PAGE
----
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Armagh advice centre bracing itself for ‘explosion’ of people seeking help as living costs rise

'I think at the moment with the weather being good it hasn't hit families properly yet'

Armagh City by Adam Menyhart

A community advice centre has said it is expecting a “huge surge” in people seeking help with food and energy costs as the colder weather approaches.

Community Advice Armagh (which replaced the Citizens’ Advice Bureau) said that while the number of calls asking for help hasn’t been “too bad so far”, it is expecting that to change dramatically.

Centre manager Donna Morris said that at the moment they have had requests for food vouchers and help with heating oil but no more so than in previous years.

However, she added: “I do expect a huge surge in the next month or so. I imagine a big explosion of people needing extra support.

“I think at the moment with the weather being good it hasn’t hit families properly yet.”

The centre works along with Elim Church, which runs Armagh Foodbank, in allocating food vouchers and with St Vincent de Paul to support people with fuel cost pressures.

The centre’s advisers also provide free checks to ensure families and individuals are receiving all the benefits they are entitled to.

Ms Morris said the organisation is currently in talks with Armagh City, Banbridge and Craigavon Borough (ABC) Council to see if it can get more funding to help people in the coming months.

“We know it’s going to be very difficult for people so we are looking into different way we can assist and discussing things like food banks, along with St Vincent de Paul and the Salvation Army,” she explained.

She said the £100 voucher for oil announced by the Government for households in Northern Ireland was “borderline help” adding, “that’s not going to fill an oil tank for a family for the winter”.

Ms Morris said most of its clients are on benefits, particularly those switching to Universal Credit from the legacy benefits.

“There are still quite a few people on the legacy benefits and there’s a five-week wait for people who are changing to get their money so that is a major difficulty,” she said.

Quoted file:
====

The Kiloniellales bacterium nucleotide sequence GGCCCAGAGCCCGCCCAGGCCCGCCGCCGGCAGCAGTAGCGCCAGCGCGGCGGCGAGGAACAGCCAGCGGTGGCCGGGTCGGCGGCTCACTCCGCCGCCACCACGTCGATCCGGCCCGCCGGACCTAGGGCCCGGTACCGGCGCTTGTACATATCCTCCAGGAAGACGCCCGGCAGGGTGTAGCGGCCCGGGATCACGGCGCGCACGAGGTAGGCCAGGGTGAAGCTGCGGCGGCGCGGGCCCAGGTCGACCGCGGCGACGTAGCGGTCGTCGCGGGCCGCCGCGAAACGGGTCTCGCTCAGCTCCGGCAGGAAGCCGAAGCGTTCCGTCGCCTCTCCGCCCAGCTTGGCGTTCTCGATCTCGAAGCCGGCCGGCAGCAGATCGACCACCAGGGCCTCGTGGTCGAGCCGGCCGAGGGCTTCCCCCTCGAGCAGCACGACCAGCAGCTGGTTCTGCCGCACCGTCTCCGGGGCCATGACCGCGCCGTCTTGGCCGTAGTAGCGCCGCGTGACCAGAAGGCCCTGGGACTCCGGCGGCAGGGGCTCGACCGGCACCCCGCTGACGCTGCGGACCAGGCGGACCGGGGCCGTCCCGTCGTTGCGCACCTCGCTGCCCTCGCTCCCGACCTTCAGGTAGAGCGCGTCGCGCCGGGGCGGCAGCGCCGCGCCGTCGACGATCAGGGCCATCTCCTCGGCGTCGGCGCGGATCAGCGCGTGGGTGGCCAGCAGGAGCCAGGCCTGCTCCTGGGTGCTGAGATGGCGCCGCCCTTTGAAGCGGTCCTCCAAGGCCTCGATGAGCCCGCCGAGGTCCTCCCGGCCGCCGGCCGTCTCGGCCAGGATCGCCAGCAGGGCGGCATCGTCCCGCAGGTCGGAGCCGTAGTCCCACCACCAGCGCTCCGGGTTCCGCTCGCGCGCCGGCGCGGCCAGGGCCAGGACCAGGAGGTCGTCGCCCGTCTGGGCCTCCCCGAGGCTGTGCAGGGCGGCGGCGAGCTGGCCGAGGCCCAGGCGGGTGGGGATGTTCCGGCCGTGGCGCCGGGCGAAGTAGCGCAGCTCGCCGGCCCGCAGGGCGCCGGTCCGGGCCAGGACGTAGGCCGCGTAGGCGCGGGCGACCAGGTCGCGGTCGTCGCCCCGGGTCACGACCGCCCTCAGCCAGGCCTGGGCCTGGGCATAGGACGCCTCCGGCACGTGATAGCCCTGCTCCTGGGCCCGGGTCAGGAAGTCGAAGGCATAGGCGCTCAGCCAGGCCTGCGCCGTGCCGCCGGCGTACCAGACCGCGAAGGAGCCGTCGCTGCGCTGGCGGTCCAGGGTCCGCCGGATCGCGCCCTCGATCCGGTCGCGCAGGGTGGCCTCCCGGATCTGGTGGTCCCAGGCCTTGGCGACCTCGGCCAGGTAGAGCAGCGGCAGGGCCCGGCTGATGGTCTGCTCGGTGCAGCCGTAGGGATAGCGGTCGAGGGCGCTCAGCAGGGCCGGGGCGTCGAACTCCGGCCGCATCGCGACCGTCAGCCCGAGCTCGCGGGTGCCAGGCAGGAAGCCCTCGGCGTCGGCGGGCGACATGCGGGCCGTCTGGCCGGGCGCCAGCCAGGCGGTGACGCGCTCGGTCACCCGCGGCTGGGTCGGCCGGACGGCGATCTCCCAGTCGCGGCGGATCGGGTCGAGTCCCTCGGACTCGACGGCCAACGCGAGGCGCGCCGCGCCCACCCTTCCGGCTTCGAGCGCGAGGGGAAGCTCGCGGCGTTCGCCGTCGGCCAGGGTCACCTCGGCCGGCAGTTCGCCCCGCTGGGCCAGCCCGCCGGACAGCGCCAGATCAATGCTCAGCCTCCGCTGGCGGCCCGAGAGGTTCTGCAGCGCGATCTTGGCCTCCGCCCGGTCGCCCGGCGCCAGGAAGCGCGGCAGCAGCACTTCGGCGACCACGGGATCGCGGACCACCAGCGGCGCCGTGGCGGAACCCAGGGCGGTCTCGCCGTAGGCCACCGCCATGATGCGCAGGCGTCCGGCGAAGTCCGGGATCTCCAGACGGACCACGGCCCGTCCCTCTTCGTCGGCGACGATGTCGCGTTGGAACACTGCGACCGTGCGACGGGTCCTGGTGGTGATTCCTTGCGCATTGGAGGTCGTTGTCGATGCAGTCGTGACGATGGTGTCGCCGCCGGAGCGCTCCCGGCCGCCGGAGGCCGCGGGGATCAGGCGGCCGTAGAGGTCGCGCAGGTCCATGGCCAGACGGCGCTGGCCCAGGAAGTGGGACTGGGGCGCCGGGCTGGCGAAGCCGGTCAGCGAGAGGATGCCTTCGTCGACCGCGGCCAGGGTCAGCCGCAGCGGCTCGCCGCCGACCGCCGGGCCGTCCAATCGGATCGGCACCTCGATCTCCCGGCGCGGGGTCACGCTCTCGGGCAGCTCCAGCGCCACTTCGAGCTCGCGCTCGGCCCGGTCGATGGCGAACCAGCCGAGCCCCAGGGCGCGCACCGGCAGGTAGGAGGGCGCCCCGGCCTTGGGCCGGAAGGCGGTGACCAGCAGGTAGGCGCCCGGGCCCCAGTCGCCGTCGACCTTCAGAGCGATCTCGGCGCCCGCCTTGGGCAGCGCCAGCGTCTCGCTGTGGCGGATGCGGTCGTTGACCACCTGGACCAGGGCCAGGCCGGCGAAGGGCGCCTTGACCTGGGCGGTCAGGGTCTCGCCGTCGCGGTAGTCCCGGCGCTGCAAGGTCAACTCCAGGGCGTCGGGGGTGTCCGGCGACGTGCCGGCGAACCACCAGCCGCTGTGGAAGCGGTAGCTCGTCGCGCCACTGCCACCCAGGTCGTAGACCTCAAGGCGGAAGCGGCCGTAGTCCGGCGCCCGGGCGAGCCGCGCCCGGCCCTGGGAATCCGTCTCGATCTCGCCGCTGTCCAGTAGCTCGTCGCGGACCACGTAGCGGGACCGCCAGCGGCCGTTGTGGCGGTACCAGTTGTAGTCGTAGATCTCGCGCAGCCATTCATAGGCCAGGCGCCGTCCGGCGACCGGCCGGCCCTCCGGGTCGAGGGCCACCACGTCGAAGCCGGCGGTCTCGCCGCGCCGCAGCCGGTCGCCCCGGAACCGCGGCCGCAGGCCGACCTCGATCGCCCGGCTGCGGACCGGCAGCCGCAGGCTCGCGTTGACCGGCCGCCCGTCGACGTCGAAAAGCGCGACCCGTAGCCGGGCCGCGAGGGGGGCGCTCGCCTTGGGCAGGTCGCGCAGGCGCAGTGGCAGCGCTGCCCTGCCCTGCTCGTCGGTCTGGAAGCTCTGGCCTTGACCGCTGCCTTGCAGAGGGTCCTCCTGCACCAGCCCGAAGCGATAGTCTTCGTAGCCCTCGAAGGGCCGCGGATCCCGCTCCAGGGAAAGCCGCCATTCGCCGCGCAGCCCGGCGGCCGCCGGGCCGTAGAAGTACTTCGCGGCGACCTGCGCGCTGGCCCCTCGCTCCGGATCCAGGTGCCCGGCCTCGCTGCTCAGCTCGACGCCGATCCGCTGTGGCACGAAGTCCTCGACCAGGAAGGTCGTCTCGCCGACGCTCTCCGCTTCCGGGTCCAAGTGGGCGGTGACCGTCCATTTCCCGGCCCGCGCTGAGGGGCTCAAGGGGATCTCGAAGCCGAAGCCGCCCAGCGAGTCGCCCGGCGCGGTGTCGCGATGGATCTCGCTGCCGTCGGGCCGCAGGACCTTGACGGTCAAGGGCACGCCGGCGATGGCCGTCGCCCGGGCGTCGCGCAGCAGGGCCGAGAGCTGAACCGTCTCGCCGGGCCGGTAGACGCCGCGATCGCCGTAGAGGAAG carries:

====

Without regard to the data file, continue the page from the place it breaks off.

Ms Morris, who has been manager for six years, said she had noticed a definite change in that time with “people finding it much harder”.

“The change over to Universal Credit for families has caused a lot of hardship. Yes, they are able to get a loan but that loan has to be paid back. And some people are worse off on Universal Credit than they were on the old legacy benefits too,” she explained.

She urged anyone considering changing to Universal Credit to speak to them and get a check first.

“Everyone will have to move over eventually and at the minute it’s only if there is a change of circumstance that they will be changed over. They may be able to stay on the legacy benefit longer and in some cases will be better off if they do.”

The service, which has five paid members of staff and a number of volunteers, is funded mainly by the Department of Communities and ABC Council.

“Demand is very high for appointments, if we can resolve problems over the phone, we do, and most people can be helped that way. However, our waiting list for face-to-face appointments can be up to three weeks,” she said.

“We serve a lot of the migrant community and the problem is getting interpreters which we don’t really have the funding for.”

Community Advice Armagh opens Monday to Friday and anyone needing help or advice is asked to contact them by phoning 028 3752 4041.

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